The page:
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In 1921, Aeromarine Airways projected the promotional short Howdy Chicago onto a screen in the front of the cabin while flying over the Windy City, marking the first in-flight film. Cut to 100 years later, and onboard entertainment has had quite the revolution: It’s now a $250 million- to $300 million-a-year industry, according to Joe Leader, CEO of the Airline Passenger Experience Association — a network of the world’s leading airlines and suppliers — and has expanded to include films, TV, music and podcasts. In the past few years, streamers, starting with Netflix and followed by HBO Max, Hulu, Disney+ and Peacock, have continued to evolve the space, offering original content on seatback screens across the globe in addition to the classic mix of new and old theatrical releases.
Taking to the skies gives streamers a unique marketing opportunity: a captive — and likely affluent — audience of consumers who probably can afford streaming subscriptions, too. “We have passenger eyeballs for four to eight hours at a time,” says Josh Marks, CEO of onboard entertainment provider Anuvu. “If you want to hook subscribers on that new series, you’re not going to get a better marketing point than an airline.” According to the Bureau of Transportation Statistics, U.S. airlines carried 674 million passengers in 2021.
In-flight entertainment (IFE) offerings are generally programmed 90 days in advance, and with new tech, airlines can change them more easily. “[We used to rely] on what we jokingly called ‘sneakernet,’ someone coming onto the aircraft with the dongle connecting over USB and loading everything for the month,” says Leader, adding that it took about a week to update an entire fleet. “The airlines can now load the content over Wi-Fi.”
While planes can now hold lots of content on their physical servers (versus only a handful of films 15 or 20 years ago), it’s still not unlimited, resulting in a capped number of spots. Post-COVID budgets also are restricting, as the IFE industry recovers after being hit from both the airline and theater sides. “It was a double whammy,” says Terry Steiner, a distributor who notes that airline content budgets are still not back to 2019 levels. So there’s less budget for smaller, non-tentpole films (which are typically prioritized below blockbusters), especially as streamers are taking up a bigger piece of the pie. But, for indies that can land a coveted spot, Steiner says it “could be a significant chunk of change” in revenue.
Airline content deals for studios and streamers vary: Some projects are sold individually, others are part of a slate; some have exclusive deals, others are placed on many carriers at once. Hulu/Disney partners with multiple airlines, while Peacock has homed in on American and Netflix flies with Virgin. Windowing also is a challenge. Just as theaters had long held exclusive screening rights before films went to streamers, airlines typically had early access to new releases, but that’s no longer a given.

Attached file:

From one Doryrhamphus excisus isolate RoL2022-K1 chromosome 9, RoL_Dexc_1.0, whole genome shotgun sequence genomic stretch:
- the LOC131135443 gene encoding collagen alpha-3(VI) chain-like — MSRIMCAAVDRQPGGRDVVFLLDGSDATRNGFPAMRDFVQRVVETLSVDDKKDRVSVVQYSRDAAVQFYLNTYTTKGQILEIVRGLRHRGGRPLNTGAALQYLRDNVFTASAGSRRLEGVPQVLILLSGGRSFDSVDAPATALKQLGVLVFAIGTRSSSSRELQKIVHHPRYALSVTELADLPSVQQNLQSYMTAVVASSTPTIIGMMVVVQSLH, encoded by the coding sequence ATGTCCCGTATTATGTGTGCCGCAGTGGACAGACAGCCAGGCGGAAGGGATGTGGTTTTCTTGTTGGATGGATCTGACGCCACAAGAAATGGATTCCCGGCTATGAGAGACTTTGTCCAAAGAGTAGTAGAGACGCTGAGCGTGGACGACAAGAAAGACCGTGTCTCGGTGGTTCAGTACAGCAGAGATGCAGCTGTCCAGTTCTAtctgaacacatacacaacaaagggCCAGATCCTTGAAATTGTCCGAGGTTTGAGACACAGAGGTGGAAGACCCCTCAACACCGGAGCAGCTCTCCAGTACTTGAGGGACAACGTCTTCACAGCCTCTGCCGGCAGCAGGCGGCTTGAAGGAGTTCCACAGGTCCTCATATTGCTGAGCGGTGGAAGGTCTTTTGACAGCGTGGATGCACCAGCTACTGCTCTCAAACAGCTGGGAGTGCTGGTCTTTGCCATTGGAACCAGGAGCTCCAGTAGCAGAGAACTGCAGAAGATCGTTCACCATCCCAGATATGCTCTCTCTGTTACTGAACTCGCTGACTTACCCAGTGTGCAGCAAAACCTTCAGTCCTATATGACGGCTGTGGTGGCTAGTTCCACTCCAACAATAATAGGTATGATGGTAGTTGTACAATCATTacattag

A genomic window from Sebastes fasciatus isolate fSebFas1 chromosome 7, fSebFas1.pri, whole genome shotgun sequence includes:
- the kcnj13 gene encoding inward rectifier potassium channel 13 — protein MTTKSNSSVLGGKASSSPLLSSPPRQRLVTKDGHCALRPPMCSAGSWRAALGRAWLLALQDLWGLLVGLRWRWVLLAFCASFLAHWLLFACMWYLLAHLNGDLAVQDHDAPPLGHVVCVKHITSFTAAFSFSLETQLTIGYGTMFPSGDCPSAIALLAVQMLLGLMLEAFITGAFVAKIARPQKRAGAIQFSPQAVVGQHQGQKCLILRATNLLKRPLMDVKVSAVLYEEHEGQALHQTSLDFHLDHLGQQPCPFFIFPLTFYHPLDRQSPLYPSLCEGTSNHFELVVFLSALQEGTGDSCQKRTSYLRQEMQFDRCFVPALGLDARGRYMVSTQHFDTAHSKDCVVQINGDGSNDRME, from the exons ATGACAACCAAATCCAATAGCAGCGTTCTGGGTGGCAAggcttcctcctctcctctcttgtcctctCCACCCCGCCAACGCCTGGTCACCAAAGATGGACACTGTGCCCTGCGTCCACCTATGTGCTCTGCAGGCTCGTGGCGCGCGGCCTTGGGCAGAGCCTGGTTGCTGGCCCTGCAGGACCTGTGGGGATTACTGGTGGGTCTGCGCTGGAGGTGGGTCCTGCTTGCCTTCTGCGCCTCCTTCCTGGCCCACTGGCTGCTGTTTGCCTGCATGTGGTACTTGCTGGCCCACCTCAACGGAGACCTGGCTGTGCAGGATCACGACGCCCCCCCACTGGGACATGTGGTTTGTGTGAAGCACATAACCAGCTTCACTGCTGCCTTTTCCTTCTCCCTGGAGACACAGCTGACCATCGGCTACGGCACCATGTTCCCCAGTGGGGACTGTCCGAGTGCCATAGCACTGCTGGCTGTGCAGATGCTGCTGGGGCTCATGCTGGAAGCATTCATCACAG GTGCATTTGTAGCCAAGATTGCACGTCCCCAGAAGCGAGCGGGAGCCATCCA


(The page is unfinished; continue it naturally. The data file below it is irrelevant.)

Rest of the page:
“Theatrical is sometimes not in the mix and airlines still want an early window and they want to go before streaming,” says Cathie Trotta, managing director of indie distributor Penny Black Media, who adds that airlines seek to pay significantly less for a film if it follows a streaming release. She says: “Everyone [used to] follow suit; you had your theatrical, then airline. Now, it’s all mixed up.”
While airline exclusivity is resurging in some cases — as with Top Gun: Maverick, which followed a more traditional release schedule — Leader says some streamers remain “super competitive” and want films early “as a hook to make sure that people stay with the streaming service.”
Warner Bros. Discovery content licensing exec David Decker says in-flight releases are still a key supplement to the company’s theatrical, cable and streaming offerings: “You’ll see our new releases be on airplanes in the early stages of the windowing, where it is still top of mind for everybody and they may not have caught it yet in theaters or on the streamer.” Added Peacock executive vp global partnerships and strategic development Annie Luo of the streamer’s partnership with American Airlines, “We are always looking for new and innovative ways to bring our content to customers wherever they are, even in the skies.”
Then, there’s in-flight bandwidth to consider, as many passengers are skipping the seatback screens for their phones and laptops. Experts say that’s not the way of the future, as in-flight Wi-Fi can’t support hundreds of personal devices at once. As a result, airlines are investing heavily in onboard screens. Leader points to United Airlines, which is adding 500 new planes equipped with upgraded IFE over the next five years (United said in 2021 that it would spend billions for aircraft and aircraft improvements).
“We’re heading toward a world where the seatback screen in front of you is fully connected to the internet, where the airlines and studios push content to you as an individual passenger, and where all of the systems are designed to tie in to loyalty programs and studio subscriber platforms,” says Marks. “If the airline knows that you’re a Paramount+ subscriber and they have a special deal going with HBO Max, you might get an HBO Max-heavy set of content. The airline knows a lot about you that they can use to work with the studios to make money. And, from your perspective, you interpret it as targeted content that’s more enjoyable.”
This story first appeared in the Oct. 19 issue of The Hollywood Reporter magazine. Click here to subscribe.
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